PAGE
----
Is Aspen P.E. all that it can be? |

Is Aspen P.E. all that it can be?

John Colson
The Aspen Times
Aspen, CO Colorado
Jordan Curet The Aspen Times
ALL | The Aspen Times

ASPEN ” Physical education at Aspen’s public schools apparently is not all it could or should be.

That’s what members of the Aspen School Board suggested at a recent meeting, in which they wondered if local students are getting enough P.E. time during the course of a week, a semester or even a year.

At least one P.E. teacher said they are not, and the board is planning to hold further meetings on the subject to determine what, if anything, should be done about it.

The school district administration and the school board periodically conduct “monitoring” sessions on different aspects of the curriculum and culture of the local schools, as part of the district’s “Policy Governance” system.

It was during a review of the P.E. curriculum held among the board, administration and teachers that the issue arose.

Board member Fred Peirce questioned whether the district has set its sights high enough in terms of the physical education requirements for students.

“We have to get out of the circle of: We have low expectations because we have low contact time,” he said, referring to the fact elementary and middle school students often get as little as one day per week of P.E. ” if that.

He said the current attitude seems to be a complacent one.

“The question really should be: Are we doing the job we want to do?” Peirce said.

Board member Ernie Fyrwald, noting middle school students get only six weeks of P.E. classes during the course of a year, asked P.E. teacher Jared Thompson, “Does that make sense to you?”

“To me, it’s almost as shocking as learning that somebody from Aspen, Colo., doesn’t ski,” Fyrwald declared.

Thompson, who teaches at the elementary school but was on hand for questions from board members, replied that he, too, thinks the current schedule offers insufficient “contact” with the middle schoolers to develop the necessary skill levels expected from physical education.

At the elementary level, he explained, P.E. is designed to teach kids a variety of skills, and to impart confidence so that the children will remain active in later years, although they are required to be in class only one day out of every six.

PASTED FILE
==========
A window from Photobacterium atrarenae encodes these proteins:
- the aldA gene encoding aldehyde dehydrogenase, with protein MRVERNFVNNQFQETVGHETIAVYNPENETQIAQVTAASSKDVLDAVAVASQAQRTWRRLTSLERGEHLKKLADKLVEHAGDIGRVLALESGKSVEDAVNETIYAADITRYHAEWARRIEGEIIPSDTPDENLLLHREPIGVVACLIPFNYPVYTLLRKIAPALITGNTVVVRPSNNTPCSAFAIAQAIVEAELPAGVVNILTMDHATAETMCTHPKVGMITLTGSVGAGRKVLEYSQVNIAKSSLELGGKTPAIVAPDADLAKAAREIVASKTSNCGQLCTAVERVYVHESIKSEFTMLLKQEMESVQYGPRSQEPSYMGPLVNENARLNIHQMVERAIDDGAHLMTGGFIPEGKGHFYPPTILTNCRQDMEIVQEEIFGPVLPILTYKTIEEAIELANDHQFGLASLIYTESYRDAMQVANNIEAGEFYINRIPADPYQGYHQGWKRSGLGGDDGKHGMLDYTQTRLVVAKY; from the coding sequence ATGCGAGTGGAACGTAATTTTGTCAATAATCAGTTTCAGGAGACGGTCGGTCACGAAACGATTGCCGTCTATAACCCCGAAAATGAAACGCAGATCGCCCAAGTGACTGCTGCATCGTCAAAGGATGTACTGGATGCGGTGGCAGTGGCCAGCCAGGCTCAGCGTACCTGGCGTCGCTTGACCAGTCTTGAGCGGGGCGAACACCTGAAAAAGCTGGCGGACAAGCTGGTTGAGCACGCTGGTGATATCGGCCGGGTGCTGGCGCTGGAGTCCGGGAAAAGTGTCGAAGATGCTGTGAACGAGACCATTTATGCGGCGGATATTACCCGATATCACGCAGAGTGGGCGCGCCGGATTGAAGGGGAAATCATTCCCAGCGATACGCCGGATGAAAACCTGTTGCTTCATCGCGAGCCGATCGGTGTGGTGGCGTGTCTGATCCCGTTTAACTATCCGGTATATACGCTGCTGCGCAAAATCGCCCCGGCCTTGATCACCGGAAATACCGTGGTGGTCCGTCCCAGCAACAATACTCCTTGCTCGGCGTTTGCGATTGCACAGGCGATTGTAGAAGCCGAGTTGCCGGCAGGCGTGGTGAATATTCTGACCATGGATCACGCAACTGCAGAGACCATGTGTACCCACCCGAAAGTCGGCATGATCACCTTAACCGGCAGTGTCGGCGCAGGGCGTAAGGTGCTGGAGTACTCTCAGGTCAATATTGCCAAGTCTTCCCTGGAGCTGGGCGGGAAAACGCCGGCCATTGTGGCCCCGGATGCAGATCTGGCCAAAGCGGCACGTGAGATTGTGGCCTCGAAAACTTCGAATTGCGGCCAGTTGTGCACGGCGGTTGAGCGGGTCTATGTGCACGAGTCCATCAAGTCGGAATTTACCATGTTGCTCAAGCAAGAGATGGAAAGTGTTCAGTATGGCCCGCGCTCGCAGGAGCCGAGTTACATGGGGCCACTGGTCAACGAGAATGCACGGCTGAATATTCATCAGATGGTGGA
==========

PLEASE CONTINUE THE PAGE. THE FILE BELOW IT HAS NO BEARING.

“It’s more of an educational class to get them prepared,” he said, “to make a lifetime of fitness” part of their overall worldview.

Athletic director Carol Sams told the board that middle school is the time when “our kids need more physical education,” suggesting the classes should be extended over the entire year rather than over two of the quarters, as is now the case.

“It’s such a tough time for them,” she told the board members, calling P.E. “an outlet for them, so they can expend some of that energy … and really develop basic motor skills.”

Sams also said she recently increased the health and P.E. requirements for high school students, which has been limited to one semester of physical education over a student’s four years in high school.

Superintendent Diana Sirko noted there are national standards for P.E. that call for 240 minutes per week for students in kindergarten through eighth-grade. She said at the Aspen schools, students in those grades get closer to a maximum of 240 minutes per month.

Board members and others pointed out local kids get plenty of exercise, both from extracurricular activities such as soccer clubs, figure skating, hockey and skiing, both cross-country and downhill.

But Thompson argued that P.E. classes should be considered as separate, in a programmatic sense, from outdoor education, experiential education or activities that involve physical activity, because it is the physical education classes that ultimately translate into the development of certain skill sets.

Board member Laura Kornasiewicz said if students need more P.E. time, something might have to give.

“What we willing to give up?” she asked, referring to the busy schedules most students have from middle school through high school, which include packed course loads during school hours and frenetic after-school activities.

Fyrwald called for recommendations from the staffs of the different schools on the matter, to be followed by a discussion among the board members at an upcoming retreat, pointing out that the board must move quickly if it is to come up with suggested policy changes in time to implement them for the 2008-09 school year.

Kornasiewicz, along with acting board president Charla Belinski, recommended the board consider the idea of commingling of the district’s “health and wellness” curriculum with the P.E. requirements, and whether that is beneficial for students.